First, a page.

Of course, the Black Church is much worse and far more corrupted. Our focus is our pastor, period. In many if not most black churches, the pastor and the pastor’s ego are the top priorities; the money pit facility coming in second as we oppress the faithful—day and night—for money. I loathe the idea of joining a black church because I know I will be pressured—if not openly threatened with “a curse” —over money. Money, money, money, money. All I see is the pastor routinely going off on vacations and “conferences,” driving luxury cars and living in homes I know I will never, in this life, ever afford. But he’s constantly got his hand in my wallet, the black church constantly whining, crying broke, struggling to keep the lights on.

None of the above is modeled after Christ. Beloved: don’t you think, if Jesus wanted some huge cathedral built in His Name, that He would have made it so? Don’t you believe that, if Jesus wanted His followers to be oppressed by the yoke of financial bondage in order for Him to live in luxury, we’d see that model in scripture? As baffled as I am by the incongruent witness the Black Church in America provides, I am even more baffled by the ignorance of so many Church Folk. The Church should look like Christ. Does it? Does yours?

Jesus Versus Paul

Jesus taught and preached almost exclusively about the Kingdom of Heaven, with no emphasis on justification by faith—the dominant theme of Paul’s letters. Kingdom theology is a huge and largely abstract concept Jesus had to explain through metaphor, in little stories we call parables. The Jesus of the Gospels was fairly low on rules and regulations and saved his harsh rhetoric for the religious leaders—the Church Folk—of His day. He condemned a fig tree for being unproductive, but gave virtually everyone He met an opportunity for a better life by transforming their thinking from the kingdom of the world to the Kingdom of Heaven. Paul preached Christ, but not the Kingdom so much as a theology of personal salvation and a mechanism to achieve it: belief in and acceptance of Jesus Christ by faith.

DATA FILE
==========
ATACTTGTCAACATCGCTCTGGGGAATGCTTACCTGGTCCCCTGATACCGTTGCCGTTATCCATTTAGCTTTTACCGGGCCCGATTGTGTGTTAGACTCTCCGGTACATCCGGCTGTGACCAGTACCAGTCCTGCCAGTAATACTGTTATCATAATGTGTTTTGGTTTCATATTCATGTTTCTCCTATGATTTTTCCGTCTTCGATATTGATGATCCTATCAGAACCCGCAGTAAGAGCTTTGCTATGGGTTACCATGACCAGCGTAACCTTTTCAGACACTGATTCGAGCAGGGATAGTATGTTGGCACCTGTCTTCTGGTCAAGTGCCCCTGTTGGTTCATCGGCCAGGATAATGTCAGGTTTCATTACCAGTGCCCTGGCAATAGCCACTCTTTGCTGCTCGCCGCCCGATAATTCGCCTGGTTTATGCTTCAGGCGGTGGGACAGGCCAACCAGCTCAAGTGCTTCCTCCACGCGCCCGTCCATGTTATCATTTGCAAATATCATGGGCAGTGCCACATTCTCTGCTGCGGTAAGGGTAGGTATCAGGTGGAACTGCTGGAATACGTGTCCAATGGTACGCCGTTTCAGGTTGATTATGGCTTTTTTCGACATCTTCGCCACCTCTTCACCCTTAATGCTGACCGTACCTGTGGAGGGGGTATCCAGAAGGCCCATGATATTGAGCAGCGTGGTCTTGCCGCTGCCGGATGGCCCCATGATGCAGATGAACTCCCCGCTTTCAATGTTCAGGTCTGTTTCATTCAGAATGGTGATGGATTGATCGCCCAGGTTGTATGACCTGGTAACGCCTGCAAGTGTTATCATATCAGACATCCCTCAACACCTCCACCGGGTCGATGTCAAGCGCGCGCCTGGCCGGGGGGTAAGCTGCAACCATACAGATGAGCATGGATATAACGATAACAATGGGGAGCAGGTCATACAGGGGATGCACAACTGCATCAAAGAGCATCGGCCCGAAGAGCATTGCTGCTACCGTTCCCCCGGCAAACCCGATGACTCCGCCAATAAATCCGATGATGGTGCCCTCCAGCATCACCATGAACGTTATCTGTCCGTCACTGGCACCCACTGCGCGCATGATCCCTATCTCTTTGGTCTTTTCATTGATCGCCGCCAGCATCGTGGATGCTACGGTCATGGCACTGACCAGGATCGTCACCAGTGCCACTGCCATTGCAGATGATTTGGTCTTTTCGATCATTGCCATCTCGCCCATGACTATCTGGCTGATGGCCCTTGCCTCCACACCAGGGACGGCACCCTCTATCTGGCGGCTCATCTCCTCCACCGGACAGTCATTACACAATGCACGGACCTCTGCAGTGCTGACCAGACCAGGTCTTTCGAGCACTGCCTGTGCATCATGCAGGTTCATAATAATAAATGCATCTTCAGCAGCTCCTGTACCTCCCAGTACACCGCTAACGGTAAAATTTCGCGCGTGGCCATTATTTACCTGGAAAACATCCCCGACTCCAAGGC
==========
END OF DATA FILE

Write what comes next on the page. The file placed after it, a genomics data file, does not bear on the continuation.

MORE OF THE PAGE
Scot McKnight, Karl A. Olsson Professor in Religious Studies at North Park University, from a cover story in Christianity Today (click to view):

I grew up with, on, through, and in the apostle Paul. His letters were the heart of our Bible. From the time I began paying attention to my pastor's sermons, I can only recall sermons on 1 Corinthians—the whole book verse by verse, week by week—and Ephesians. I don't recall a series on any of the Gospels or on Jesus.

Something was clearly happening to me. Formerly I had loved Paul and thought with Paul. Then, when I encountered Jesus, as if for the first time, I began learning to think with Jesus. One of my colleagues occasionally suggested I was getting too Jesus-centered and ignoring Paul. I'm not so sure I was ignoring Paul; after all, I was teaching a few of his letters on a regular basis. But I had unlearned how to think in Pauline terms and was thinking only in the terms of Jesus. Everything was kingdom-centered for me. And, truth be told, I was so taken with Jesus' kingdom vision that reading Paul created a dilemma every time I opened his letters.